By relevant, I simply mean forms that have some sort of social significance, beyond their historical interest, and in my view, there are only two:I wrote:
The Album (and by default, its constituent element: the Song)
Non-relevant forms? Sonatas, Symphonies, Concerti, Fugues (and many many more).
The question could rather be: Relevant to what and to what ends does that relevance function?
If your song, dance, or album (now going the way of the dodo in favor of the consumer's iPod list) is "relevant" to the prevailing entertainment market, then it is probably tightly bound to the content restrictions of that market, thus maintaining the status quo, or when introducing innovations, changing it only incrementally. This is a conservative impulse, and is not about learning more about the world, or changing the way one listens to the world, but simply consuming the definition supplied by an economic elite of what music is allowed to be.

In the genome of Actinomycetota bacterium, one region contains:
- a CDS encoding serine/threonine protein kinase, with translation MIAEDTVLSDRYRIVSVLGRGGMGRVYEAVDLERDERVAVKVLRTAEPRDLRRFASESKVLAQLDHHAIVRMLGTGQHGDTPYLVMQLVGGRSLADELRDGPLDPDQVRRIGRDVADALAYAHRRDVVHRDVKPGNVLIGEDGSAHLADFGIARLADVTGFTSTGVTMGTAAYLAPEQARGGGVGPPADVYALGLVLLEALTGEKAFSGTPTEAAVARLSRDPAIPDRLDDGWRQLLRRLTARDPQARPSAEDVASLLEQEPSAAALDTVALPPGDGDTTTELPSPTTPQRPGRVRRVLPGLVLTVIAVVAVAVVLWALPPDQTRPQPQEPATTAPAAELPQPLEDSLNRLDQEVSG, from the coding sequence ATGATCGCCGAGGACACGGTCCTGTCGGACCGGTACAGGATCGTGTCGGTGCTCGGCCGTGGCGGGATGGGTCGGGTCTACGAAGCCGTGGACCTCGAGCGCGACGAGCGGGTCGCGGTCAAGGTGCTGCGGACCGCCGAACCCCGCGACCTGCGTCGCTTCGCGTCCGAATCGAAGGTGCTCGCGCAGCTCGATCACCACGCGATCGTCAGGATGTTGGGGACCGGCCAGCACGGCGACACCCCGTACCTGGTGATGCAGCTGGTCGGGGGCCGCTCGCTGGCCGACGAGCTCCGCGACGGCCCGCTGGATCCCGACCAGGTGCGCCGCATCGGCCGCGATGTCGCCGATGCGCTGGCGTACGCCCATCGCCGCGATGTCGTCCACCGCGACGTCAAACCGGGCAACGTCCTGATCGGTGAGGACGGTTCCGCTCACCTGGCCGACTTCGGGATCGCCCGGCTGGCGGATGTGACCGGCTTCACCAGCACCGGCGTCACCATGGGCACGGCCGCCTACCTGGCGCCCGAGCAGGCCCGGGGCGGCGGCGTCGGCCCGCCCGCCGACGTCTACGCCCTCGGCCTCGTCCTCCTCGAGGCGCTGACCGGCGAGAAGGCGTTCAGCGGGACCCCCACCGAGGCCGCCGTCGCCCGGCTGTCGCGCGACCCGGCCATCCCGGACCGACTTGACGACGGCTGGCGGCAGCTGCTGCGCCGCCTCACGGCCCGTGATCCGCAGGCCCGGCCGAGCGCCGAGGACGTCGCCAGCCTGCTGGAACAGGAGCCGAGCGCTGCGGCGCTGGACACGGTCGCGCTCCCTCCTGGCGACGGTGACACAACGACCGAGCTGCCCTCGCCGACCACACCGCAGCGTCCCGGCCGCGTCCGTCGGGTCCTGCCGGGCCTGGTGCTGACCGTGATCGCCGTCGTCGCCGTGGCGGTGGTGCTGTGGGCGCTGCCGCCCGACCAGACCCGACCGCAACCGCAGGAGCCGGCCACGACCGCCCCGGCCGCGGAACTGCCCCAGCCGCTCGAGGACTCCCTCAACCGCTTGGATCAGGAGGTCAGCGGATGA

If, on the other hand, music aspires to challenge the nature and limits of our listening practice, it will fit unwell into the existing market apparatus and make substantial demands of listeners' habits. One might argue that this anti-conservative impulse demands an "elite" community of listeners who are committed, experienced, possibly learned, and always open. But this "elite" is not comparable to the economic elite in the entertainment industry: membership is open to all and is not a result or sign of economic status or influence. It is an accomplishment -- a deep and personal relationship to music -- on its own terms, but also an affirmation that music, and the world around music, can be different.